However, I do wonder how New World plans to succeed when most other Amazon Games projects have fizzled out. I reviewed the publisher’s first major game, Sev Zero, way back on the original Amazon Fire TV, and it was one of the most forgettable titles I’d ever played. Amazon’s multiplayer shooter Crucible went from “full release” to “taken off the market” in less than five months. Like New World, there wasn’t anything really wrong with the games. But it’s a crowded, competitive market out there, and just having an Amazon pedigree isn’t enough to stand out. (Remember: Amazon Studios, which produces content for the Amazon Prime video streaming service, has more misses than hits.)

I asked the developers what in particular distinguishes New World from WoW, FFXIV and other popular MMOs.

“The action/RPG combat sets us apart from other games,” said Scott Lane, the head game designer. “We’re bringing physical-based combat where your location matters.” He also brought up the weapon-based progression system, the deep crafting mechanics, the multiplayer siege battles and the ability to claim outposts in the wilderness.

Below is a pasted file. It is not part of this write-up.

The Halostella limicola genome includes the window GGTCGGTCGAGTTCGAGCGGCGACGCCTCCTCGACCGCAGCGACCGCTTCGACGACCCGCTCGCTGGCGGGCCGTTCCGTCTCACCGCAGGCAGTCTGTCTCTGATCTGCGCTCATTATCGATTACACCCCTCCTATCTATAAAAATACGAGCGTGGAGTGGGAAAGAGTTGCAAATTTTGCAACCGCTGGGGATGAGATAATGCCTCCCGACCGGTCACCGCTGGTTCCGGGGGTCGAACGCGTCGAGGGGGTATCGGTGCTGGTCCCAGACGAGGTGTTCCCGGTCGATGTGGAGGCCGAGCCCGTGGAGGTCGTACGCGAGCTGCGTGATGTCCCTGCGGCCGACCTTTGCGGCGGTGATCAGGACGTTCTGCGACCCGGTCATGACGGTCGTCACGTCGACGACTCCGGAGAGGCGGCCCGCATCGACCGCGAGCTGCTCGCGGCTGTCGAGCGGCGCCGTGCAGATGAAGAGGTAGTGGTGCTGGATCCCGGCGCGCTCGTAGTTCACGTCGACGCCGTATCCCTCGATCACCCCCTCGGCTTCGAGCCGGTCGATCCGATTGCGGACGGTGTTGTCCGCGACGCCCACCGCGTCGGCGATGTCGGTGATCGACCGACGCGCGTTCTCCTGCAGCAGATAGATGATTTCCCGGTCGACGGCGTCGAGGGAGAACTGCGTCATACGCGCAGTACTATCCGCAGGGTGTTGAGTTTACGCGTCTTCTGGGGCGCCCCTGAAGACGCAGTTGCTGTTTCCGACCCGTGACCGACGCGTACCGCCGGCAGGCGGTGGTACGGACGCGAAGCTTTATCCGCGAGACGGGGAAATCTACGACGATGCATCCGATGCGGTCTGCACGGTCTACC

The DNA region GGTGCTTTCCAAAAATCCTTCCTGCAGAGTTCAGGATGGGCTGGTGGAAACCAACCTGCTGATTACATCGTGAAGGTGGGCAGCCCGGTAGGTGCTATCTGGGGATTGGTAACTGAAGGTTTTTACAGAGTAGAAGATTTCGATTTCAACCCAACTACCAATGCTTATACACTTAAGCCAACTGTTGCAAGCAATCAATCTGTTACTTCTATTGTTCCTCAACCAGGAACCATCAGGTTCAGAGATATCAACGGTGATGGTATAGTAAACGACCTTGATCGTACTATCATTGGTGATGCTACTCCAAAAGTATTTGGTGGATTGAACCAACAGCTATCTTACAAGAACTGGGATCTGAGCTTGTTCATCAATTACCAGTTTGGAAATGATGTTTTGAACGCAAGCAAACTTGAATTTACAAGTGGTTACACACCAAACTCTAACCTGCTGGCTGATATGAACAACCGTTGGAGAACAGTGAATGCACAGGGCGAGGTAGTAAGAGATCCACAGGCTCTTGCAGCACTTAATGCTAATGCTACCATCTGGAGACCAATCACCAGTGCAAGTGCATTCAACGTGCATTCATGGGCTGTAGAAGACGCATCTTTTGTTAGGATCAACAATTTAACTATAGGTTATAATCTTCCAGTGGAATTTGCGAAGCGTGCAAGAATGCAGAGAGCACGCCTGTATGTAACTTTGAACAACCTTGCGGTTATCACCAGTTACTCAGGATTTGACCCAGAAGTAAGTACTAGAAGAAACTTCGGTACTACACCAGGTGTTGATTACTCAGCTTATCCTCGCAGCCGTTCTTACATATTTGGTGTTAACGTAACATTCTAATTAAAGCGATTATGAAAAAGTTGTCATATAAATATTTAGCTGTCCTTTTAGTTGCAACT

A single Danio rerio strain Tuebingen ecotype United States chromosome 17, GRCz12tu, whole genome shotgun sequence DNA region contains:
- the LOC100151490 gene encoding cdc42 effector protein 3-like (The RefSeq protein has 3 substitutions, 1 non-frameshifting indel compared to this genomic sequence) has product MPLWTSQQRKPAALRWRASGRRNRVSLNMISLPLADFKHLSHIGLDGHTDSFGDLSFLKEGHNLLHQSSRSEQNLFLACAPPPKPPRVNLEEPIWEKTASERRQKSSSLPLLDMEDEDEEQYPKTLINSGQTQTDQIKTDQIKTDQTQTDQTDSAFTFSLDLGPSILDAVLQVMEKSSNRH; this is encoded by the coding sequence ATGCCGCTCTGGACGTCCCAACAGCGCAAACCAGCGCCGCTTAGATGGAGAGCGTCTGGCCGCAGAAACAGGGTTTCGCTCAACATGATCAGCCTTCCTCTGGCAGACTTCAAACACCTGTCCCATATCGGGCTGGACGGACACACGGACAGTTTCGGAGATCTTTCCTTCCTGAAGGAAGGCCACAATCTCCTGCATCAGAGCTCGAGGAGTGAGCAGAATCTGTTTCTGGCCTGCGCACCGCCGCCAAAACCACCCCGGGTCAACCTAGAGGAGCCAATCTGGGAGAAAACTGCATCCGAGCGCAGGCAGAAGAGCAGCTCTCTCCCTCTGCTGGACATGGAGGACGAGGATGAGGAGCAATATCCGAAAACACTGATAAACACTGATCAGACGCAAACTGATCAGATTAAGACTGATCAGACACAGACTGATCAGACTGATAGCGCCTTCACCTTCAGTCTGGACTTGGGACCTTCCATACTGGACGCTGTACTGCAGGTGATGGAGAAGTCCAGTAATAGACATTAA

“It’s very cool,” he said. “We’re very proud of it.”

Other members of the team commented on the game’s real-world-meets-magic setting, as well as the fact that the developers have been very receptive to customer feedback.

“We’ve deeply engaged with our customers, especially since the preview event,” said Lane. “In-game, playing with customers, reading forums, listening to influencers, [we’re] constantly paying attention.”

Now that Amazon has canceled its ambitious Lord of the Rings MMO, New World represents the company’s only foray into the genre. The game seems to work well enough so far; whether it will finally put Amazon Games on the map remains to be seen.

New World will have a closed beta beginning on July 20, with a full launch on August 31. The game costs $50 on either Amazon or Steam, and there’s no monthly subscription fee.

Marshall Honorof

Marshall Honorof is a senior editor for Tom's Guide, overseeing the site's coverage of gaming hardware and software. He comes from a science writing background, having studied paleomammalogy, biological anthropology, and the history of science and technology. After hours, you can find him practicing taekwondo or doing deep dives on classic sci-fi.